A plea to philanthropists—double the value of your grants to local non-profits

Rahul Chandran: You are Canada’s philanthropists, and you have the assets. You’ve worked with non-profit organizations for many years and their clients need them to live now more than ever.

Rahul Chandran is a managing director at CARE. Previously, he was the executive director of the Global Alliance for Humanitarian Innovation, and a former United Nations senior official.

As the consequences of the coronavirus pandemic unfold across Canada, philanthropic funders need to ask themselves, how they can help. 

Canada faces a crisis unlike any it has faced before. Canadians with disabilities, diabetics and the elderly face a real risk of death. The people who survive at the fringes—the homeless and the hungry, and the part-time hourly workers—face a real risk of hunger as the economy struggles. The people who need help will be the people that the state has always struggled to reach. In this hour of need, they want trusted partners who have learned how to work with them through decades of listening, understanding and respect.

Nationwide, non-profit organizations are closing down because of health risks, funding risks, and because they cannot execute their “normal” programming. They’re not set up for this task, but they are the ones who can deliver.

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So this is a plea for help from the philanthropists of Canada.

I live in Ottawa-Vanier. It’s the riding that has the greatest food bank usage in the province. In the last week, my own community council has had to lay off staff, and our local food bank has shut down.

I am lucky to serve on the board of the Ottawa Community and Immigrant Services Organization, but I’m also scared. How will we ensure that refugees get food and support? These are people who are recovering from the horrors of war, striving to learn French or English, and rely on community ties for help.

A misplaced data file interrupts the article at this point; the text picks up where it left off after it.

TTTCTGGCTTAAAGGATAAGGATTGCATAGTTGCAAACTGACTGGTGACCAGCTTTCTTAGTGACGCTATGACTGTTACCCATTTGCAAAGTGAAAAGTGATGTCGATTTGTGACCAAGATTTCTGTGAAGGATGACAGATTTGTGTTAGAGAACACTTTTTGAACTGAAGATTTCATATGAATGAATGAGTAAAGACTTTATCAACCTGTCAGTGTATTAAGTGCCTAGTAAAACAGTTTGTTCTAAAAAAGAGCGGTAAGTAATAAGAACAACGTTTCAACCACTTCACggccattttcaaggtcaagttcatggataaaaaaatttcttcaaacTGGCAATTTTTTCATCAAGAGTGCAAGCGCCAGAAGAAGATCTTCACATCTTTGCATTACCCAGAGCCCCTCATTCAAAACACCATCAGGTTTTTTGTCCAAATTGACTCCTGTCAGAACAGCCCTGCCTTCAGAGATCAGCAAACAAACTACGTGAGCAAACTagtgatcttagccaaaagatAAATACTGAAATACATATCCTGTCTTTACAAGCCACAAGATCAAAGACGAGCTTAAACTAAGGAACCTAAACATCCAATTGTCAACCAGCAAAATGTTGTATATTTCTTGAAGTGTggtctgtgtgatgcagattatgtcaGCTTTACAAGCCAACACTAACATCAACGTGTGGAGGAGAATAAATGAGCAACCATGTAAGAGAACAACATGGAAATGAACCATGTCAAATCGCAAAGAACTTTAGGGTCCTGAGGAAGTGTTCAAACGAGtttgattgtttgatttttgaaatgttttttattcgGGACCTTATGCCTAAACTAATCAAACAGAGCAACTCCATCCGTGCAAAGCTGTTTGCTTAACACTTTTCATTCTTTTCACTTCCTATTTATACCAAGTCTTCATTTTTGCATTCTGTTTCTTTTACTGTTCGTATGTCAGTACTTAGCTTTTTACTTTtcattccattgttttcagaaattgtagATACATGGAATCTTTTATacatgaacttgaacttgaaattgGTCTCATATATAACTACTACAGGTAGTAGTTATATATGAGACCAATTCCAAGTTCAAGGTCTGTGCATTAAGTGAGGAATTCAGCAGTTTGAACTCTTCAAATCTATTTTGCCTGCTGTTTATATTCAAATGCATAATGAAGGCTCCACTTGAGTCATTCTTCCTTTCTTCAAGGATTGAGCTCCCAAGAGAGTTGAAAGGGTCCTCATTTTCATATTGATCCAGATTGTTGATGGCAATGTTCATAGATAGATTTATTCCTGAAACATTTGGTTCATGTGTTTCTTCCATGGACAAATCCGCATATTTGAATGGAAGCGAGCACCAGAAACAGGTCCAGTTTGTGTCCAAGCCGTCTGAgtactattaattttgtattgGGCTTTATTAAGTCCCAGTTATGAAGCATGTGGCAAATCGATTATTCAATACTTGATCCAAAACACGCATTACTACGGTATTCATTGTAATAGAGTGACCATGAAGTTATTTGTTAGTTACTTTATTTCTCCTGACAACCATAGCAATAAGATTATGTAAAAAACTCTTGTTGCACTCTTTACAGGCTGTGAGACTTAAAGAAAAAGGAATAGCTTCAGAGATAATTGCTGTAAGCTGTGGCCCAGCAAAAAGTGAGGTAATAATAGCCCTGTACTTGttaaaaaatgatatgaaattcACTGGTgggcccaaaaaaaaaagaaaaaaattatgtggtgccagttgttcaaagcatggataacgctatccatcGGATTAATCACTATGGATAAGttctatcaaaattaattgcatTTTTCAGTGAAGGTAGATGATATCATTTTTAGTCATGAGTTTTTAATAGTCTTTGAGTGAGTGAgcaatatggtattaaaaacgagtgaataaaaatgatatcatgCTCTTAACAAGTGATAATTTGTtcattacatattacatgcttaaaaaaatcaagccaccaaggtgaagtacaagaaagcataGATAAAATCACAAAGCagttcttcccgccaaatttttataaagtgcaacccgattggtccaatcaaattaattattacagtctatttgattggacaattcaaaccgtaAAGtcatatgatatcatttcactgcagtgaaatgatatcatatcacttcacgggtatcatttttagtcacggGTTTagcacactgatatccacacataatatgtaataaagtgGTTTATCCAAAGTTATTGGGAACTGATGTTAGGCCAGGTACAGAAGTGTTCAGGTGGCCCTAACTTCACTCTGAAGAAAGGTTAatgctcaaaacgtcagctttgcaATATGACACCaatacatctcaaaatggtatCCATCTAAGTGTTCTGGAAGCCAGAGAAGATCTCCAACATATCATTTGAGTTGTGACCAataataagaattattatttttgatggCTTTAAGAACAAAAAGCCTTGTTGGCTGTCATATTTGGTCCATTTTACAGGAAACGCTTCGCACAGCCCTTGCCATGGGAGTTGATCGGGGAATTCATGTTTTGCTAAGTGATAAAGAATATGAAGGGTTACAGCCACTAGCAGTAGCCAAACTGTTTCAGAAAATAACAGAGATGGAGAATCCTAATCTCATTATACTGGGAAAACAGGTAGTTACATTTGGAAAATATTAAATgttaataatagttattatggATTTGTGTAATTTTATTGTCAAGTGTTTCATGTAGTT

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This crisis will need visionary action by the federal, provincial and municipal governments, as we’ve seen this week, to keep the economy afloat.

But on a human level, keeping afloat requires community. Imagine a person in need who lives down your street: perhaps someone with limited mobility who has always been helped by her local non-profit; perhaps someone immune-compromised, who might not have told everyone about their vulnerability; perhaps a middle-aged, divorced diabetic, who has recently moved and doesn’t have a social network. How will we reach those people?

There is a wide body of literature on crisis response. Most of it, from global emergency response to the emergency planning in nuclear power plants to hospital administrations tell us the same thing: defer to local expertise. And the way we will reach people in need is the way we always have—through the local expertise of communities and their organizations, who will work tirelessly to help their own. If they’re still open, that is.

So what can philanthropists do to keep these community organizations going?

Canada’s private foundations have assets of $49.6 billion. In 2017, they made grants of $2.5 billion dollars, or almost five per cent of assets under management. That is arguably prudent management. But this is the reason Canadians are prudent in normal times, so that we have the money we need in an emergency.

My request is simple: every foundation with an endowment should double the value of every current grant to a non-profit; and they should give them that money without restrictions.

That’s not a joke. These organizations are the local experts in need. No one knows a community, whether it’s a small geographic area or an identity group, like the community. No one understands the nature of their needs; no-one can be adaptable, at the local level, to what is going to be a constantly shifting challenge.

There are other options, of course. When governments have finished scaling up the public health response, we could let them define how they want to solve this problem, and perhaps organize a grant competition? We could wait for the wonderful Canadian Red Cross to scale up its response across the entire country. But both of those ideas will take too much time. There are no national organizations designed to feed tens of thousands of people for months. Frankly, none of them even know where most of those people are—and hungry, scared, and potentially sick people can’t wait.

You have the assets—you are the philanthropists. You’ve worked with these organizations for many years. Their clients need them to live. They need your trust to serve their clients. Please be bold. Great forces, the ones that you have helped to will into existence over the last few decades, will come to our aid.

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